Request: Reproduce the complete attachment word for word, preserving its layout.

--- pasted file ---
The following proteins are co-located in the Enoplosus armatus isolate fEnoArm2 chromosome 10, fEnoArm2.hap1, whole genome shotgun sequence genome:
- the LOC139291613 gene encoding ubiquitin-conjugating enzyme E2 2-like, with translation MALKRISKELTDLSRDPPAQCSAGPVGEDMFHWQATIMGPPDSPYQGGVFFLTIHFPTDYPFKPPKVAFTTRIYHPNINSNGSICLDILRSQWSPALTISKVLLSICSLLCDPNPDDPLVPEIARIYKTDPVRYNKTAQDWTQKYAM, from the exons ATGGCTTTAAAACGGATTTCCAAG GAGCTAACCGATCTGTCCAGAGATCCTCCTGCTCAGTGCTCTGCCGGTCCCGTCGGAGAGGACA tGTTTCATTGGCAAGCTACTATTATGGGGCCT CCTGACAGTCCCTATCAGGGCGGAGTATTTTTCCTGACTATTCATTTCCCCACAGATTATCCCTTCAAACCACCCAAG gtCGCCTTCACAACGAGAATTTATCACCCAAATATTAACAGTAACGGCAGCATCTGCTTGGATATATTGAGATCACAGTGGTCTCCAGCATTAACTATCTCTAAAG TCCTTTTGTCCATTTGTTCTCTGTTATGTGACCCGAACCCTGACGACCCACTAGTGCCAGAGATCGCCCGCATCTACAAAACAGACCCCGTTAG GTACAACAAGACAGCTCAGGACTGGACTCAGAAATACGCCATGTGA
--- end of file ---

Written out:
The following proteins are co-located in the Enoplosus armatus isolate fEnoArm2 chromosome 10, fEnoArm2.hap1, whole genome shotgun sequence genome:
- the LOC139291613 gene encoding ubiquitin-conjugating enzyme E2 2-like, with translation MALKRISKELTDLSRDPPAQCSAGPVGEDMFHWQATIMGPPDSPYQGGVFFLTIHFPTDYPFKPPKVAFTTRIYHPNINSNGSICLDILRSQWSPALTISKVLLSICSLLCDPNPDDPLVPEIARIYKTDPVRYNKTAQDWTQKYAM, from the exons ATGGCTTTAAAACGGATTTCCAAG GAGCTAACCGATCTGTCCAGAGATCCTCCTGCTCAGTGCTCTGCCGGTCCCGTCGGAGAGGACA tGTTTCATTGGCAAGCTACTATTATGGGGCCT CCTGACAGTCCCTATCAGGGCGGAGTATTTTTCCTGACTATTCATTTCCCCACAGATTATCCCTTCAAACCACCCAAG gtCGCCTTCACAACGAGAATTTATCACCCAAATATTAACAGTAACGGCAGCATCTGCTTGGATATATTGAGATCACAGTGGTCTCCAGCATTAACTATCTCTAAAG TCCTTTTGTCCATTTGTTCTCTGTTATGTGACCCGAACCCTGACGACCCACTAGTGCCAGAGATCGCCCGCATCTACAAAACAGACCCCGTTAG GTACAACAAGACAGCTCAGGACTGGACTCAGAAATACGCCATGTGA